"Personal identifying information"
Personal identifying information includes information such as
- names, date of birth, addresses and telephone numbers,
- tax I.D. and social security numbers,
- driver's license numbers and passport information,
- school I.D. and employee I.D. numbers,
- bank account and/or credit card account information, and
- information contained in birth and death certificates.9
Finally, the term "fraud" under California's criminal fraud laws refers to a deliberate act that is designed to (1) secure an unfair or unlawful gain, or (2) cause another person to suffer a loss.
With respect to identity theft, typical examples of fraud include financial gain to the offender which usually results in a financial loss to the victim. Using another person's name and/or other information to collect insurance benefits or making purchases on someone else's credit card are two prime examples.
It is important to understand that while the second, third and fourth types of identity theft noted above necessarily involve fraud, the first does not. The first only prohibits using personal information for any "unlawful purpose".
Looking at the "Facebook" example from above, the defendant argues that he did not commit a crime by posting the comments and is therefore not guilty of identity theft. The court disagreed and pointed out that the word "unlawful" doesn't only refer to criminal activity, but to any act prohibited by some type of law - even a civil one. By exposing the victim to ridicule and embarrassment, he was guilty of libel - a civil wrong - which proved that he was guilty of identity theft.10
1.2. Federal identity theft law under Title 18 U.S.C. 1028
Because identity theft is so widespread and can cause a victim to suffer substantial personal damages, the U.S. legislature enacted the Identity Theft and Assumption Deterrence Act of 1998 as federal law. This law...codified in Section 1028 of Title 18 of the U.S. Code...makes identity theft a federal offense.11
This federal law is more comprehensive than California's identity theft law. In addition to the violations noted above, this law additionally prohibits acts such as
- knowingly presenting someone else's I.D.,
- knowingly transferring a stolen identification document, and
- knowingly producing, transferring, possessing or trafficking in equipment that will be used to produce false identification documents.
As a federal offense, a conviction for identity theft subjects an offender to substantial fines and up to 30 years in federal prison.12
1.3. Examples of California identity theft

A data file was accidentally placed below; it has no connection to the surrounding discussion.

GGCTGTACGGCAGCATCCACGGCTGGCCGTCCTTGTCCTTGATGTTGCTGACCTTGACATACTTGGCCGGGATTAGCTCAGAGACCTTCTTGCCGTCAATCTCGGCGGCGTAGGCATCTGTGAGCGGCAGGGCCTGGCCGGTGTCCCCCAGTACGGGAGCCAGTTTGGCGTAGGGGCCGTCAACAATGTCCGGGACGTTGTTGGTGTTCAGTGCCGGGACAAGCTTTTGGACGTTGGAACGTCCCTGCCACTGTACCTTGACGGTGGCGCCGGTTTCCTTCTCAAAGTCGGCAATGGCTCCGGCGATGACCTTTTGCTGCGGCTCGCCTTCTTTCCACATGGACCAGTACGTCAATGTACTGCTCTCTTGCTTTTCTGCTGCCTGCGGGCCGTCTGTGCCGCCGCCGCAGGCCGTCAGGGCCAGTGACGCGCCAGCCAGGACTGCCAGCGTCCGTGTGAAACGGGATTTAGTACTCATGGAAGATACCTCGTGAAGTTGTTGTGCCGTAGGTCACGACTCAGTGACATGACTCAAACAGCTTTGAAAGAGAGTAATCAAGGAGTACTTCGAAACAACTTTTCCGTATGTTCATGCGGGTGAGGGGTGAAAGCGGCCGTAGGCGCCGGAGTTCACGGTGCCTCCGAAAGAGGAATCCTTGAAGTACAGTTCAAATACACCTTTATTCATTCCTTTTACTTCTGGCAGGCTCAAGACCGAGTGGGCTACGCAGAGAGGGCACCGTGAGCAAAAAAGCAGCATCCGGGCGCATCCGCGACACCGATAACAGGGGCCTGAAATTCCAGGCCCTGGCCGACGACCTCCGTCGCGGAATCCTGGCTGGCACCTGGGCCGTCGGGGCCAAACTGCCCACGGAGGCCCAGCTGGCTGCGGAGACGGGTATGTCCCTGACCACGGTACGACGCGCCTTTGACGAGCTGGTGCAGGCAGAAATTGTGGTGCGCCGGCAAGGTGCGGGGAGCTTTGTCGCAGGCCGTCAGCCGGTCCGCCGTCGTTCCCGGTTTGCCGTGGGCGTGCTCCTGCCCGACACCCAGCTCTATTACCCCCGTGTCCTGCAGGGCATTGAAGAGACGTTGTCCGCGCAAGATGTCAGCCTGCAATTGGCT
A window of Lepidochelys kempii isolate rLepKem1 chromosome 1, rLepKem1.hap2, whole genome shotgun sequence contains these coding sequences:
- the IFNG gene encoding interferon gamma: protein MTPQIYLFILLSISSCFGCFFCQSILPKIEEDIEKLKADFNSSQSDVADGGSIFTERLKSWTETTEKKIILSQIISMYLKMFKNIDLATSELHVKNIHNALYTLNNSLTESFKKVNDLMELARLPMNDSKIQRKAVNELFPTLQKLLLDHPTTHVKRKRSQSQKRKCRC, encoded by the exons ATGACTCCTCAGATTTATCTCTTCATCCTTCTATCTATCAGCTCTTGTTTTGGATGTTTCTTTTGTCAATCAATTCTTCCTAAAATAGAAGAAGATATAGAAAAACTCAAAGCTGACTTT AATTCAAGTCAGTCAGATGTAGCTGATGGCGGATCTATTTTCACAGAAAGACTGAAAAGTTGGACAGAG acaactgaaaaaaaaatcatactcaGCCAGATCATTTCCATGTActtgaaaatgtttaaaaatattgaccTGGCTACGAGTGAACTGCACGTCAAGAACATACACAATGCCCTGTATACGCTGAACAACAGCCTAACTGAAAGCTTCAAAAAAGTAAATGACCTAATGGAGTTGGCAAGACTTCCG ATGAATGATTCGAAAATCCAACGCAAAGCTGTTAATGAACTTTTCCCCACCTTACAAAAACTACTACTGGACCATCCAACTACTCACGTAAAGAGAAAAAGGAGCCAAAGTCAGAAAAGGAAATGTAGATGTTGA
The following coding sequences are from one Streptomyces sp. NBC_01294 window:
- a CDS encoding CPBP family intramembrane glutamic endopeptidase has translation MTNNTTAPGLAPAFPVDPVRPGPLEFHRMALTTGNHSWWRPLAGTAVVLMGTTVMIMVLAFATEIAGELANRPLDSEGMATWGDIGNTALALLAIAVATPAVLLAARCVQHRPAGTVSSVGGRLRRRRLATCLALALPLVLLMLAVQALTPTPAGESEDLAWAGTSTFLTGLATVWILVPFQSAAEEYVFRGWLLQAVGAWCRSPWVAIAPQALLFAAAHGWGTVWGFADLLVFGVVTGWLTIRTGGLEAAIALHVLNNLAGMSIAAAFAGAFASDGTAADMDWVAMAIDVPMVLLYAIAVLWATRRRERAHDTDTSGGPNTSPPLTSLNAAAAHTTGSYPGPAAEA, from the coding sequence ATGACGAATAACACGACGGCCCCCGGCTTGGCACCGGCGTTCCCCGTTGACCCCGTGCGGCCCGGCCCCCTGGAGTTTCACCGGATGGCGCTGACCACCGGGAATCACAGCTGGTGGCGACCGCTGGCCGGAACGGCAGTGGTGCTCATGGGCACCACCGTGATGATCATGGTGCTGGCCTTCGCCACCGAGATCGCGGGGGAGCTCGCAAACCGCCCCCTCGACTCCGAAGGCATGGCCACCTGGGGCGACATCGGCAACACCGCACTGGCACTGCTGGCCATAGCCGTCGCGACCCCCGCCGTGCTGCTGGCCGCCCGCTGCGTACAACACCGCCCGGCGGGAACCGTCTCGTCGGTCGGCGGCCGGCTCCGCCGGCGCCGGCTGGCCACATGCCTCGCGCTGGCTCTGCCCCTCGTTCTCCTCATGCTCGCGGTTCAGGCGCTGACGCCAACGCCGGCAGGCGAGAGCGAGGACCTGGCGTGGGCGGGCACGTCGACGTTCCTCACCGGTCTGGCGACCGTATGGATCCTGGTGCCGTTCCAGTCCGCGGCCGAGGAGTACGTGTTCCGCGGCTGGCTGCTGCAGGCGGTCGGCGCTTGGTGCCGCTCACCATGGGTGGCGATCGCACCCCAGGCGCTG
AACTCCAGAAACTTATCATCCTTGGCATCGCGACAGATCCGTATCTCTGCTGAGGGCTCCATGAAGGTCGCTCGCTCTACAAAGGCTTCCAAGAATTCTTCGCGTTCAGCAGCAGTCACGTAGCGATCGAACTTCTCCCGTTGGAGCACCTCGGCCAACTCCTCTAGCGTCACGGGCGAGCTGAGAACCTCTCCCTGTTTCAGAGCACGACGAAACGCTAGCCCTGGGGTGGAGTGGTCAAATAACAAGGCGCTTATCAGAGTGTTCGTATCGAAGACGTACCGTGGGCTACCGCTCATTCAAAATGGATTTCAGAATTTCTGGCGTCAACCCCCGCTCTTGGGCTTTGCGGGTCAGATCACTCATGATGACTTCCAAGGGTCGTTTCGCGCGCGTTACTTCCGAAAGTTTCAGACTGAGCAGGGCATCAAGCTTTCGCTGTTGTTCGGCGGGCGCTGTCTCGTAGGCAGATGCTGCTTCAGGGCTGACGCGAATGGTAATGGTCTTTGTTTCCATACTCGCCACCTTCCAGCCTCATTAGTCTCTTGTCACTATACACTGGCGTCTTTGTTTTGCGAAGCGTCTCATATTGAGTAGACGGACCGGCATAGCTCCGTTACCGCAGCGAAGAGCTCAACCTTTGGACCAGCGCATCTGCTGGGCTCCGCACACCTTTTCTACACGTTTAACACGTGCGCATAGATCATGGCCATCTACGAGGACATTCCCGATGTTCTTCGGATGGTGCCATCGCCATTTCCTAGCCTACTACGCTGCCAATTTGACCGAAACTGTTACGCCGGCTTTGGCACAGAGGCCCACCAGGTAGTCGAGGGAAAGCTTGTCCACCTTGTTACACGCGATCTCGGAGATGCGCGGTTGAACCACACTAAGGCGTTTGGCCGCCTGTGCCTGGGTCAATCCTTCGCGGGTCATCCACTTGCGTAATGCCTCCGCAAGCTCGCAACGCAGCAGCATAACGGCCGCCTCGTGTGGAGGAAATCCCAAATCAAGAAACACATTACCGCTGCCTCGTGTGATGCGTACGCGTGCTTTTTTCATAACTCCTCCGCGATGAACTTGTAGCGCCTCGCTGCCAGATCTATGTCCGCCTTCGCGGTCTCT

Common examples of California identity theft include (but are not limited to):
- Internet fraud - when, for example, you use someone else's credit card to make an online purchase (which is also a violation of California's credit card fraud law) or you use someone else's email account (which would also violate California's false personation laws) California's false personation laws
- applying for a mortgage or other loan using someone else's name and identifying information,
- forging someone else's signature on a check (which would also violate
Penal Code 470 PC California's forgery law,
- using someone else's name and social security number in order to collect welfare or other insurance benefits (which would also be a violation of California's welfare fraud laws and/or California's unemployment insurance fraud laws),
- using someone else's name and birth date in connection with a criminal offense.
2. Are there defenses to the charge?
There are a variety of California legal defenses to identity theft that a skilled criminal defense attorney can present on your behalf. The following are some of the most common examples.
2.1. There was no unlawful purpose
Penal Code 530.5 PC subdivision (a) prohibits willfully obtaining another person's personal identifying information and using that information for any illegal purpose without that person's consent. If you are charged under this section...but have not used the information for any unlawful purpose...you should be acquitted of identity theft.
If, for example, you obtained someone else's personal information but didn't actually use it...you originally planned on using it but ultimately decided not to...you haven't violated this law.
2.2. You didn't have fraudulent intent
Similarly, if you are charged with one of the other subdivisions of Penal Code 530.5 PC California's identity theft law...but did not intend to commit fraud...you should not be held liable for identity theft.
Possessing someone else's personal identifying information is not a crime in and of itself. It only rises to the level of identity theft if you use that information (1) in an unlawful manner under subdivision (a), or (2) with fraudulent intent under the remaining subdivisions.
2.3. False accusations / mistaken identity